Playing football at Birmingham Brother Rice can carry with it plenty of benefits, and for those who have the opportunity to play beyond high school, perhaps chief among them is the preparation it can provide to play at the next level.
Ed Viverette, who is a senior linebacker at Wayne State University, suited up for Brother Rice and credits that opportunity for helping him transition to the college level. A big part of the experience of being a player at Brother Rice is the opportunity to play for Al Fracassa, who has announced that he will retire at the end of the season, and Viverette has fond memories of his former coach.
“Playing for coach Fracassa, it was great,” he said. “Every time I go back, he gives me a big hug,” he said. “All the coaches there are great. I wish him the best. He’s a great guy, great man, great leader. I don’t know if I would be here (playing for Wayne State) if it wasn’t for him.”
While Viverette has nice memories of playing at Brother Rice, his time at Wayne State has left him with some good ones, too. Aside from making “life-long friends,” Viverette was part of a team that went to the Division II national championship game in 2011, and while the Warriors didn’t come out on top that day, the experience of being there is something he isn’t likely to forget anytime soon.
“That national championship was great,” he said. “Going to Alabama, we were there for a week. It was a lot of fun. We got to go to some elementary schools — the kids were great. They had little pep rallies for us. It was great.”
More recently, Viverette was selected as the Great Lakes Intercollegiate Athletic Conference Defensive Player of the week earlier this season, following a performance against Ashland University Sept. 14, in which he recorded nine tackles, three and a half sacks, and recovered a fumble he ran back for a 42-yard touchdown. He was also credited for two quarterback hurries and a forced fumble, helping to give the Warriors their first victory against Ashland since 2009.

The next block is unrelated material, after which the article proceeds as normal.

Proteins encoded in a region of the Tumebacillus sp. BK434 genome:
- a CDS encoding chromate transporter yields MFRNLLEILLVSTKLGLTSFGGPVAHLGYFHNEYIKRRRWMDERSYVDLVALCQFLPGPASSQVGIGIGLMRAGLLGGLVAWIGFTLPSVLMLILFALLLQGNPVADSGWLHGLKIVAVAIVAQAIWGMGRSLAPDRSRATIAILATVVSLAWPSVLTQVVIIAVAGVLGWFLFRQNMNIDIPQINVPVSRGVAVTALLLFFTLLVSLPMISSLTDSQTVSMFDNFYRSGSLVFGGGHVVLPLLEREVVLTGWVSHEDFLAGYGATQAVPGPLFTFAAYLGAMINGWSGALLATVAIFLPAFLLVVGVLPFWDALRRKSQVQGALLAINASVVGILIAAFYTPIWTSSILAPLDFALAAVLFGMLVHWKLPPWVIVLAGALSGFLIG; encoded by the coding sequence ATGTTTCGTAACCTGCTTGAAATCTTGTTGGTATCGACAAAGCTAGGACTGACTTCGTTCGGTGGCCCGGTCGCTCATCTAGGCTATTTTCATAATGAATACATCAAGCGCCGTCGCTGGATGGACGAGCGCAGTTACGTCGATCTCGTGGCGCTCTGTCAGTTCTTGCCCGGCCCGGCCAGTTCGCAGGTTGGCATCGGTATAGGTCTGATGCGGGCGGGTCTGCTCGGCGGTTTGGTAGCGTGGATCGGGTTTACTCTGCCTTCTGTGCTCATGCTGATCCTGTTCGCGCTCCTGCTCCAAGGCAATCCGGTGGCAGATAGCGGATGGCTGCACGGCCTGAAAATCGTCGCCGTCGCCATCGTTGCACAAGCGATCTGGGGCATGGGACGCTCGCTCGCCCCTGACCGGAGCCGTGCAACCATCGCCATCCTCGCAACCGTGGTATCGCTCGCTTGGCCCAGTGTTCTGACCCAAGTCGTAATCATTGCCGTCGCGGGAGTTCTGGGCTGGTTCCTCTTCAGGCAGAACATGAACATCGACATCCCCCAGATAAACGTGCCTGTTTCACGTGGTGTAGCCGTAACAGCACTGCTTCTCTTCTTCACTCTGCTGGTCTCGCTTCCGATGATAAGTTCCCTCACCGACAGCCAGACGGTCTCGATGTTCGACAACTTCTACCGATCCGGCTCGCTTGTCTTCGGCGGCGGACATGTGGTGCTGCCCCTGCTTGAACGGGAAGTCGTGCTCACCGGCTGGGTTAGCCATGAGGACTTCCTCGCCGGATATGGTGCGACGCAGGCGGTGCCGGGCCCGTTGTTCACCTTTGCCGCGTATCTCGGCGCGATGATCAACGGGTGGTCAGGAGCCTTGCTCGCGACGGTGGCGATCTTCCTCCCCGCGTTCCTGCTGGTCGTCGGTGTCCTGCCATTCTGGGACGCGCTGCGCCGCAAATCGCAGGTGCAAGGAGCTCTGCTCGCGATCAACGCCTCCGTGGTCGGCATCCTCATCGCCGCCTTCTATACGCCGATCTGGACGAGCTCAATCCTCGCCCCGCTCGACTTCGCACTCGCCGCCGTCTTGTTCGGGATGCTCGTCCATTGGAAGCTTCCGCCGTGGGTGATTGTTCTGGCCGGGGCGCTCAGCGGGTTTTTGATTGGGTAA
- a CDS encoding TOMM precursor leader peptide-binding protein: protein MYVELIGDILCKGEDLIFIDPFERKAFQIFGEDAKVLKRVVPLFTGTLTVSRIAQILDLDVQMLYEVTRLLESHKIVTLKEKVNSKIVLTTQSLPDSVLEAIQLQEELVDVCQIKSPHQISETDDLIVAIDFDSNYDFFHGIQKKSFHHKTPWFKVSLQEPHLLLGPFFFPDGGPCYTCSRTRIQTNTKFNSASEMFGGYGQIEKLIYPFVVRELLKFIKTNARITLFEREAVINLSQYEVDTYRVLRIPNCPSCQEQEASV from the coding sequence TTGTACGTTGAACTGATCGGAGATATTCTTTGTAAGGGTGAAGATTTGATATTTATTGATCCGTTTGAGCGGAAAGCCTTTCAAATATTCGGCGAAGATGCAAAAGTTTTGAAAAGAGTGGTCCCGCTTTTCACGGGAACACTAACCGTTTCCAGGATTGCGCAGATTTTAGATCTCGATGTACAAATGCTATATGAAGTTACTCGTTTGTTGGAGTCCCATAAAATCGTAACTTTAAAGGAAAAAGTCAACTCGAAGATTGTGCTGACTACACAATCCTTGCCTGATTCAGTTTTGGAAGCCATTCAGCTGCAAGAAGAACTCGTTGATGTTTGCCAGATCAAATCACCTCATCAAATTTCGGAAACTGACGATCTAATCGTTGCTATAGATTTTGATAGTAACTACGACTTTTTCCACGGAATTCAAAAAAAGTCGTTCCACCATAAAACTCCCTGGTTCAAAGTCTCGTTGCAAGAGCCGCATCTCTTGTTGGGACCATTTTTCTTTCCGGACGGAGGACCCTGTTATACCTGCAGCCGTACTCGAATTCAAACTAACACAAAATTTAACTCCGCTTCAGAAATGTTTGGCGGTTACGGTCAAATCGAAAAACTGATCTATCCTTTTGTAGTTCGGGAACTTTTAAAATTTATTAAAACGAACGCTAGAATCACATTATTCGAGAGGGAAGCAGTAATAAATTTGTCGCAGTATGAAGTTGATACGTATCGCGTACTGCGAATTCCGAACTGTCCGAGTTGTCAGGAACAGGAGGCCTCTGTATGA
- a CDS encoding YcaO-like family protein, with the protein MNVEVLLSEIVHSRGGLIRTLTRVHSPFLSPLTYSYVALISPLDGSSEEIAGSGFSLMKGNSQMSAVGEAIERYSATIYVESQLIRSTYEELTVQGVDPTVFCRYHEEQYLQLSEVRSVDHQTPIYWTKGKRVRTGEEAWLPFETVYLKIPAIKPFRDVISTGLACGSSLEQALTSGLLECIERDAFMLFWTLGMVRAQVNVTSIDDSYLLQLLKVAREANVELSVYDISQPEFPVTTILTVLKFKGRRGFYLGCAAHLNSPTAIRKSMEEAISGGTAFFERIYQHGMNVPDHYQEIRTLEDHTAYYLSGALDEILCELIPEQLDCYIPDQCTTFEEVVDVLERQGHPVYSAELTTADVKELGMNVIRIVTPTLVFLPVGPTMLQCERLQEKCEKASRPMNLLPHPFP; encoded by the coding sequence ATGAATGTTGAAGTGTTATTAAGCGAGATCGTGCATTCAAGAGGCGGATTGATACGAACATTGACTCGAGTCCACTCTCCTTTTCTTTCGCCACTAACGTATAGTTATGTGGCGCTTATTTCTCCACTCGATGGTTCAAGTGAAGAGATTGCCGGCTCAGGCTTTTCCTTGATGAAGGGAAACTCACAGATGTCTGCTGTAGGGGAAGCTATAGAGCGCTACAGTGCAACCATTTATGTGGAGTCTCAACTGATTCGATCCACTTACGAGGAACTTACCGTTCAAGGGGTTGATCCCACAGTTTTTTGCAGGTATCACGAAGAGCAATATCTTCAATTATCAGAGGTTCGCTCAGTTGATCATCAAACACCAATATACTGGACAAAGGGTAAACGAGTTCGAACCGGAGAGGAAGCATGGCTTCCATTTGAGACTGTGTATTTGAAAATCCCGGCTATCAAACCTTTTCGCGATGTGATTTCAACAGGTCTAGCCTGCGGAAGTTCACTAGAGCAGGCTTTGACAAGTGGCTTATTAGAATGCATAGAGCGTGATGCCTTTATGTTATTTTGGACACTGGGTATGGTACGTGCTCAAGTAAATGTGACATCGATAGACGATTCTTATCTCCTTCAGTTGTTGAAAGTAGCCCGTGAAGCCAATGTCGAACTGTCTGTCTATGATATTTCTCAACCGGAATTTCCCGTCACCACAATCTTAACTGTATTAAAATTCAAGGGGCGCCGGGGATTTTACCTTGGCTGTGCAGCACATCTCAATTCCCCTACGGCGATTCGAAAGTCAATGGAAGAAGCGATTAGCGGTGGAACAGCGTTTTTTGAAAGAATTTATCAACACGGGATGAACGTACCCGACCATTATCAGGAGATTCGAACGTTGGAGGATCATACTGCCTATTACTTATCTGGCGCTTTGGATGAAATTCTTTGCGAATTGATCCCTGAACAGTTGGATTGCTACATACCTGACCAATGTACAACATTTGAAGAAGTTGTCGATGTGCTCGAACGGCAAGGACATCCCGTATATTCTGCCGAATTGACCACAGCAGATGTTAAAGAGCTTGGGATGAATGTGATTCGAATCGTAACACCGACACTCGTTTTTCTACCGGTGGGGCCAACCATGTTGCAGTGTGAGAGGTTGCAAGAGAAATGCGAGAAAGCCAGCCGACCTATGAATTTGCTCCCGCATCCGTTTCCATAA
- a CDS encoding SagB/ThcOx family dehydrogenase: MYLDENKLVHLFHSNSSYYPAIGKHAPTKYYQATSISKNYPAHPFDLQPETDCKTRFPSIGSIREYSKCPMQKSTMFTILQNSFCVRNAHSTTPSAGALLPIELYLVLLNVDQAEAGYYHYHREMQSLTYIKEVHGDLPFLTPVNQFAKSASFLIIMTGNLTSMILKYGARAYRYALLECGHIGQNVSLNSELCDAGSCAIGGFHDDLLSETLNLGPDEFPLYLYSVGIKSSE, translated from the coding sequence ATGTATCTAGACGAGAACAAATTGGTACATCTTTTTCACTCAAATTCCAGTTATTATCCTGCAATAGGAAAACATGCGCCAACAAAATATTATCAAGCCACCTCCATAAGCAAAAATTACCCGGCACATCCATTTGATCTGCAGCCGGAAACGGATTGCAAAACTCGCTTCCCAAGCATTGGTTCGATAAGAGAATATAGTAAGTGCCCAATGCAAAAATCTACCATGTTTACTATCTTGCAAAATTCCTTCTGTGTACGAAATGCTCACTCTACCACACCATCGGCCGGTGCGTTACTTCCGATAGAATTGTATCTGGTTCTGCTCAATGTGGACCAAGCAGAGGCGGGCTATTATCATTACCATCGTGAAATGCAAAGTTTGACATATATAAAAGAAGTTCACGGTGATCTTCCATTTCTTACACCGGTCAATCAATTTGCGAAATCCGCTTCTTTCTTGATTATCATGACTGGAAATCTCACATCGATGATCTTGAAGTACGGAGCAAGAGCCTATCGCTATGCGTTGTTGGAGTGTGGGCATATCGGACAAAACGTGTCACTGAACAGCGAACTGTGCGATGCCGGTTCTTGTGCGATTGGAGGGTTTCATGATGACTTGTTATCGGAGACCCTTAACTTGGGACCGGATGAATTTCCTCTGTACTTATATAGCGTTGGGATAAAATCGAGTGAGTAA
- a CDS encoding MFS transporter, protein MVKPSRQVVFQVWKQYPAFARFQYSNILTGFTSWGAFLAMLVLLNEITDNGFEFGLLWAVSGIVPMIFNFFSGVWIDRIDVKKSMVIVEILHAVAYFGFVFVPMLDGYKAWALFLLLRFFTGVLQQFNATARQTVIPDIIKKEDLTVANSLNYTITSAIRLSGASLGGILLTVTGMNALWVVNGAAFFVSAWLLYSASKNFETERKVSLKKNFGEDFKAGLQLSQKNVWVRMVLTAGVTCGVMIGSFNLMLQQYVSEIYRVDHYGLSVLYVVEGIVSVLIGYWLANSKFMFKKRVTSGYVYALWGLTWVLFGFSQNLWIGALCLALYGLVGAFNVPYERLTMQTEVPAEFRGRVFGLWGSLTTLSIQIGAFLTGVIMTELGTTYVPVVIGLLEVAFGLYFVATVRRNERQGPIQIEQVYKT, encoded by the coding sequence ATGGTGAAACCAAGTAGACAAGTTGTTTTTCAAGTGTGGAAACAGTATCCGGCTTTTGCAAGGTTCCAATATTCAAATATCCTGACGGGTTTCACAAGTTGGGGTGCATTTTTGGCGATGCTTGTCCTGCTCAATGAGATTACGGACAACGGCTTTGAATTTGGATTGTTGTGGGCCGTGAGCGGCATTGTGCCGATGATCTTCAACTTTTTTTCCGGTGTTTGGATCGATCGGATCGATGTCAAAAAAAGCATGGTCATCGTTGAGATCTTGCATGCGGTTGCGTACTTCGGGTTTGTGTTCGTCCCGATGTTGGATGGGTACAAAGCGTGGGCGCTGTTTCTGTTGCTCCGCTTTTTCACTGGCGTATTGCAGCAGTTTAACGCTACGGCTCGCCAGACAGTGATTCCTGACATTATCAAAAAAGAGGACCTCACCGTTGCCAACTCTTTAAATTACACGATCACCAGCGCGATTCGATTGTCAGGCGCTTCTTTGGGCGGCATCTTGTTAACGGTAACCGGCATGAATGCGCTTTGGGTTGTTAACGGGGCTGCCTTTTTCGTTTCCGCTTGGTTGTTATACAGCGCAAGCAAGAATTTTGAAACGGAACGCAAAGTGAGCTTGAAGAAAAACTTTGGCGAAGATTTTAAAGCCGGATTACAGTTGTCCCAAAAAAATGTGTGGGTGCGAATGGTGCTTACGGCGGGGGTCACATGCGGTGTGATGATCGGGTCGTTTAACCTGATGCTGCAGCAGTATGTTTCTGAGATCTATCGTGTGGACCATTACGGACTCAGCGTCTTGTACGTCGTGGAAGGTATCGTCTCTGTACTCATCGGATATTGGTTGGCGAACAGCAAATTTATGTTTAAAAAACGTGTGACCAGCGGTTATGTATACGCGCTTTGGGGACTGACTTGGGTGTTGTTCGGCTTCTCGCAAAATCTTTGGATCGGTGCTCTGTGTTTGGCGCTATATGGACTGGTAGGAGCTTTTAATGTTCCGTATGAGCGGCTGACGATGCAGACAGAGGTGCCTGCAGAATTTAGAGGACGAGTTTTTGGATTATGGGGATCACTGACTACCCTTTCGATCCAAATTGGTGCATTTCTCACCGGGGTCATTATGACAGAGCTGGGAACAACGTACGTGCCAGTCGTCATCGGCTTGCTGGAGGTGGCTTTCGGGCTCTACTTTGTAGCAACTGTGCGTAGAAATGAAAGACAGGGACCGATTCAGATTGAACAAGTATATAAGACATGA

It was Viverette’s first time receiving that honor, and it may go hand-in-hand with the kind of growth Wayne State linebackers coach Keith McKenzie, who played in the National Football League for eight years and was part of a Green Bay Packers Super Bowl championship team in 1996, has seen in Viverette since he arrived at Wayne State.
“I’ve seen a lot of growth, physically and mentally,” McKenzie said. “Physically, he’s gotten bigger, stronger and a little bit faster, to me. But the real growth is his leadership on the field. He’s always had ability to make plays; that’s one of the first things I saw when we were looking at film. I’m looking at the film — looking at (a) bigger kid and looking at Ed, and I’m thinking, ‘Well, the kid from Brother Rice is a better football player. The kid makes plays and he gets to the ball.’
“It hasn’t stopped, really. When he gets out there on the field, he finds a way to the ball; he finds a way to make plays. He helps his team win games. The growth has been tremendous.”
Making it as far as playing at the Division II level doesn’t happen by accident, and Viverette has given some thought as to what he would tell someone who has aspirations of being a college football player, and what the keys have been for him to come this far.
“Get your academics right,” he said. “No matter how good you are, if you can’t pass classes, you can’t play. For me, personally, my family pushed me to where I am today — wouldn’t be here without (them).”
Having the chance to play football at the NCAA Division 2 level is not one everybody receives, and Viverette expressed appreciation for the opportunity he has been given.
“Appreciate where you are,” he said. “Lot of people who wish they could be in your spot. … Take every day and live to the fullest.”
Viverette is majoring in criminal justice and is scheduled to graduate in December.